British Council 75 years in Ethiopia

Addis Ababa, Ethiopia, November 9, 2017: Established back in 1942 the British Council is celebrating its 75 years of service and long-lasting friendship to Ethiopia with partners, donors, customers and the general public through a series of interactive events.

The British Council is the UK’s international agency for educational and cultural relations. It works in over 100 countries: promoting a wider knowledge of the United Kingdom and the English language; encouraging cultural, scientific, technological and educational co-operation with the United Kingdom; and changing people’s lives through access to education, art, skills, qualifications, culture, and society.
Since 1942, the British Council in Ethiopia has engaged with generations of young people through a diverse range of educational and cultural programs mainly targeting the youth between the ages of 18 – 40. The organisation also works with diverse beneficiaries throughout the country and aims to engage 4 million young Ethiopians by the end of 2020.

The journey of the British Council wasn’t always easy. Most educational establishments were closed and the British Council's future role was in doubt, as the new government was slow to develop a clear educational policy. The General Wingate was turned into a teacher training college in 1977, ending one of the British Council’s longest running commitments in the country. But even though its operations were limited significantly, the British Council was still represented.
The British Council works with partners, both Ethiopian and from the UK, to showcase excellence, innovation, and creativity. It works for the benefit of individuals and institutions, for the mutual benefit of the UK and Ethiopia.

The British Council works very closely with the Ethiopian Government and has done from the beginning. The General Wingate School which was co-funded by the Ministry of Education and the Peacekeeping English Project which is being run now in collaboration with the Ethiopian Ministry of Defense are living examples of this strong collaboration.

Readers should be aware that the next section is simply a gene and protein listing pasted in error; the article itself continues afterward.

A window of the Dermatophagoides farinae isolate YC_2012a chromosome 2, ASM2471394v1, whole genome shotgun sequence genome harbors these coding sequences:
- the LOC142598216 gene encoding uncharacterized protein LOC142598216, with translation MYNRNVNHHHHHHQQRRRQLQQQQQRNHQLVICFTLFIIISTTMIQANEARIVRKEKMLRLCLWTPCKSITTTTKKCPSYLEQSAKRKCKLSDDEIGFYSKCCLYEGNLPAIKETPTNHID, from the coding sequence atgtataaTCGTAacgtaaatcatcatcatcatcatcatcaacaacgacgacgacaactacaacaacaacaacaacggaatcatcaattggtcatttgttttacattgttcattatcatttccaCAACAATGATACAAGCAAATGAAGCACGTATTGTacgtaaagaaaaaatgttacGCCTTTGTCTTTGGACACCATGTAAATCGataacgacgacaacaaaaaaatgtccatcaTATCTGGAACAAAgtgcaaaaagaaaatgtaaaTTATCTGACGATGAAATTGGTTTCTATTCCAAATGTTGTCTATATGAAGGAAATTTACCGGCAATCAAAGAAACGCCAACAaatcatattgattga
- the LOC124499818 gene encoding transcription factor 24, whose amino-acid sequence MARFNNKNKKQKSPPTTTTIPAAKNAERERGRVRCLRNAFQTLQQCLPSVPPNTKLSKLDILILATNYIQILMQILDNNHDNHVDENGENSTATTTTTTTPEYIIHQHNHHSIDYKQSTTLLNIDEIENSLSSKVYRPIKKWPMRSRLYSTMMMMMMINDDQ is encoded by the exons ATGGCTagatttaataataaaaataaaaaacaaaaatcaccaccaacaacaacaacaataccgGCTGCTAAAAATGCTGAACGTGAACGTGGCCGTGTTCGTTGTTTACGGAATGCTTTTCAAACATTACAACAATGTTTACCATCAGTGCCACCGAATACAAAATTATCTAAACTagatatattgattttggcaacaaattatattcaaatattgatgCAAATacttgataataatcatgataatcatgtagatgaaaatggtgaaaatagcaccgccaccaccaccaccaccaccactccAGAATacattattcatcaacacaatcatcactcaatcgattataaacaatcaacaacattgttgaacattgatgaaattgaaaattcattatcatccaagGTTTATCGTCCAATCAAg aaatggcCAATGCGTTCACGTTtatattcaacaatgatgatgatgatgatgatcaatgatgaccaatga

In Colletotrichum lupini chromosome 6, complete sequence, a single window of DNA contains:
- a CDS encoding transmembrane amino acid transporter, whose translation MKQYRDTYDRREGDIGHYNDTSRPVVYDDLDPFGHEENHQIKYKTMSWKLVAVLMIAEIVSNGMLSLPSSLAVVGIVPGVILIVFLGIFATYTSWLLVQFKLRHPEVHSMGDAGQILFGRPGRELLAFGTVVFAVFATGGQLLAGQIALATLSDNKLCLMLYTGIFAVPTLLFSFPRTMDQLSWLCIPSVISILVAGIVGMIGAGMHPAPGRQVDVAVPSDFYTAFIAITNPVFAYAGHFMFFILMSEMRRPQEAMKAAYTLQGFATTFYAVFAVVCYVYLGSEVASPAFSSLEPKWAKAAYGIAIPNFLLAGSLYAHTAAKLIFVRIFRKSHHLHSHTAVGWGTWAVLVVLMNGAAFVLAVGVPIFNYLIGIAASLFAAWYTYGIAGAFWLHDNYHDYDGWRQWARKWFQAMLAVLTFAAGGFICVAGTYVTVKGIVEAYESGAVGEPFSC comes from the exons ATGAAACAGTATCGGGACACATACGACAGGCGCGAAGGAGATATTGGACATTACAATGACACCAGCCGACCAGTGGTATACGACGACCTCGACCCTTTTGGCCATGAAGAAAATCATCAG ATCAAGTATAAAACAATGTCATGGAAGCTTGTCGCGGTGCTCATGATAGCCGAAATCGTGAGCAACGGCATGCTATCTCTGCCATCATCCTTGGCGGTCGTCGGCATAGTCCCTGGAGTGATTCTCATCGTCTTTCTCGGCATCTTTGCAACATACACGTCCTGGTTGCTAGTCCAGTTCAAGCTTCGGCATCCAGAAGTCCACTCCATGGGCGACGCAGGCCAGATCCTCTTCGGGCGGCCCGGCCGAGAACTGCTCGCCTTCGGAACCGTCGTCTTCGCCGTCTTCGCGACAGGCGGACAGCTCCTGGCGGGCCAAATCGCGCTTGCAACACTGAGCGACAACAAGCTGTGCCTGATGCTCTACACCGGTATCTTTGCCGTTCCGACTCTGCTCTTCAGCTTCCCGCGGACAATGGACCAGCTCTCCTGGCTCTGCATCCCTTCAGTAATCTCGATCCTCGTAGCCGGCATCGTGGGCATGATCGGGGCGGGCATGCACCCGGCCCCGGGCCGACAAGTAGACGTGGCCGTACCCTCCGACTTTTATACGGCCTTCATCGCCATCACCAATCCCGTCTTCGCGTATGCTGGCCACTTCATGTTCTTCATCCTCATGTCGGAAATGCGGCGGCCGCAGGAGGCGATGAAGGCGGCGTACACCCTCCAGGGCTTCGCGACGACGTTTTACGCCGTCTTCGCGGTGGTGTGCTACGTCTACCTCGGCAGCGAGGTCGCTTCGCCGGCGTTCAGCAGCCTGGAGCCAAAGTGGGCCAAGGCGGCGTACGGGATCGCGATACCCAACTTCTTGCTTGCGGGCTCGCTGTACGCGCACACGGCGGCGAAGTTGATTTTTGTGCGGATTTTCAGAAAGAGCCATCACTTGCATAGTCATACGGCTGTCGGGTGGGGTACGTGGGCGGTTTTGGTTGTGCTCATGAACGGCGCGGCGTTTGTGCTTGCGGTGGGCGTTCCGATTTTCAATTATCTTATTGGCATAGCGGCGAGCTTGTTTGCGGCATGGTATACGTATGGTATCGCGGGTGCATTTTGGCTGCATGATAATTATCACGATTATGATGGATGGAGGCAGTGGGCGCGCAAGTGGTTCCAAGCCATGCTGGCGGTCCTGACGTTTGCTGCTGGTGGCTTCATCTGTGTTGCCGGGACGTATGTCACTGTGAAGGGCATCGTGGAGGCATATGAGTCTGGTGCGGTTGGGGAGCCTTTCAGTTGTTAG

The British Council is proud to have been a pioneer in so many things during these seven and half decades. To state just a few of the major undertakings that were successfully implemented during these seven and half decades

• The establishment of the General Wingate School
• The formation of the Anglo Ethiopian Society
• Management of libraries (at the beginning through the British Institute and later on by establishing its own)
• Production one of the first school television programs in collaboration with the Centre for Educational Development overseas
• The establishment of the first ICT in collaboration with the Ministry of Education and
• Establishment of the first Internet café

The British council was also involved in projects that are at the heart of Ethiopians such as restoring Debre-Damo Monastery to its former glory.

Currently, the British Council in Ethiopia is running several programmes that are highly impactful. With the Peacekeeping English project, the organisation trains future Ethiopian Peacekeepers to reach internationally accepted levels of English. Through the arts programme, the British council is working to establish new partnerships between Ethiopian, UK and East African artists & creative entrepreneurs to build the in-country capacity by creating networking opportunities and providing capacity building training. The pilot project Language for Resilience, the Department for International Development (DFID) funded Quality Education Strategic Support Programme (QESSP), East Africa Social Enterprise, the World Voice Programme, Civil Society Support Programme (CSSP), and the Horn of Africa Leadership & Learning for Action (HOLLA) projects are also the programmes that are currently being undertaken by the organisation. To illustrate the scale of the impact that we are having, In the past three years alone, through the different programmes we manage, we’ve reached more than four million people face-to-face and more than seven million through publications, broadcasting and digital channels. Our ambition is to reach many millions more over the next few years, continuing to change lives, create opportunities, build connections and engender trust through our cultural relations work. This, we believe, will lead to even stronger bonds built on a foundation of trust and mutual respect between the people of Ethiopia and the UK.

The British Council in Ethiopia would like to express its deepest gratitude to its local partners, donors, customers, sponsors & the general public for making this event happen & for their support throughout the 75 years of its journey in Ethiopia. We have been celebrating this event for the past few weeks through a 12 weeks Facebook quiz campaign (which is still running and which anyone can join and win prizes), an internal quiz campaign, a launch of the Amharic (translated) website, and a one week long Blood Donation Week. Moreover, apart from the actual reception that will be taking place on 9 November 2017, a panel discussion, an open day by the teaching and exams operations, a tree planting exercise, the East Africa Social Enterprise Conference, and a former staff reception party will be taking place in the following weeks, until the end of 2017 (and beyond for some of the events) to mark this important milestone.

For more information about the British Council please contact ethiopia.britishcouncil.org



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